Friedrich Schlegel has characterized the romantic book in these words: “It is one which treats sentimental material in a fantastic form.”  In almost exactly the same words one might also characterize romantic religion. Tense feelings supply its content, and it seeks its goals in the now mythical, now mystical visions of the imagination. Its world is the realm in which all rulers are suspended; it is the world of the irregular, the extraordinary and the miraculous, that world which lies beyond all reality, the remote which transcends all things.

The Shoah revealed that European culture—so significantly shaped by its Christian legacy—was morally bankrupt.  The atrocities committed against the Jewish population in the territories under Nazi administration, with the collaboration of many members of various European peoples, called for much more than mere justice; it called for a deep and critical analysis of the roots of European culture. And the uniqueness of this horrible drama in human history called for a conscientious reaction from the different European Churches. The Shoah demanded a response from Christianity.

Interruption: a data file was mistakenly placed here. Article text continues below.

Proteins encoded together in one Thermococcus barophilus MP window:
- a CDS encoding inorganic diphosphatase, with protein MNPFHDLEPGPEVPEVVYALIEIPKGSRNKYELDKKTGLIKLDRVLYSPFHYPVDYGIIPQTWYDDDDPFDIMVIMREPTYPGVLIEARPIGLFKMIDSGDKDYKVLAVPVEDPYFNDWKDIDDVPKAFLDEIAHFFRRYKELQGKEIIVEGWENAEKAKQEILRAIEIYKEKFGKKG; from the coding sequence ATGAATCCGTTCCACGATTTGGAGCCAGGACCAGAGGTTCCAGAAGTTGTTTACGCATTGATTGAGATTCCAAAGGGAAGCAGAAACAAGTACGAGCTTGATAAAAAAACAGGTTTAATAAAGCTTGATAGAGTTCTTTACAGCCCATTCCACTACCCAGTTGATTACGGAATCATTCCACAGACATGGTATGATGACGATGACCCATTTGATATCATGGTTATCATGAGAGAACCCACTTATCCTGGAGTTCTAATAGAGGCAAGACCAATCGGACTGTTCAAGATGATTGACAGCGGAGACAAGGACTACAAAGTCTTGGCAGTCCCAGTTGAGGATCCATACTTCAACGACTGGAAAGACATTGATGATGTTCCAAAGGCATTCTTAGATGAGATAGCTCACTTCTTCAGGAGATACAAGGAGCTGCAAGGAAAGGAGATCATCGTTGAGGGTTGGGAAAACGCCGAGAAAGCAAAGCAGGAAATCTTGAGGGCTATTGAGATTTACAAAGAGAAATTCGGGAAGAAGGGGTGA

Pope Pius XII passed away on October 9th 1958. All of the relevant documentary evidence regarding his role during the Shoah has yet to be examined. Neither has evidence come to light that he grappled after the fact with the theological problems raised by the Shoah. It seems that it was left to his successor, Pope Saint John XXIII, who did so much to rescue Jews during the Second World War, to accept the unavoidable challenge.

On October 11th 1962, after two years of preparations, the Second Vatican Council opened its sessions. On October 28th 1965, the Declaration Nostra Aetate was approved by 2221 votes in favor with 88 against. Blessed Paul VI solemnly promulgated the Catholic Church's first significant engagement with the reality of religious pluralism in general and the reality of ongoing Jewish life in particular.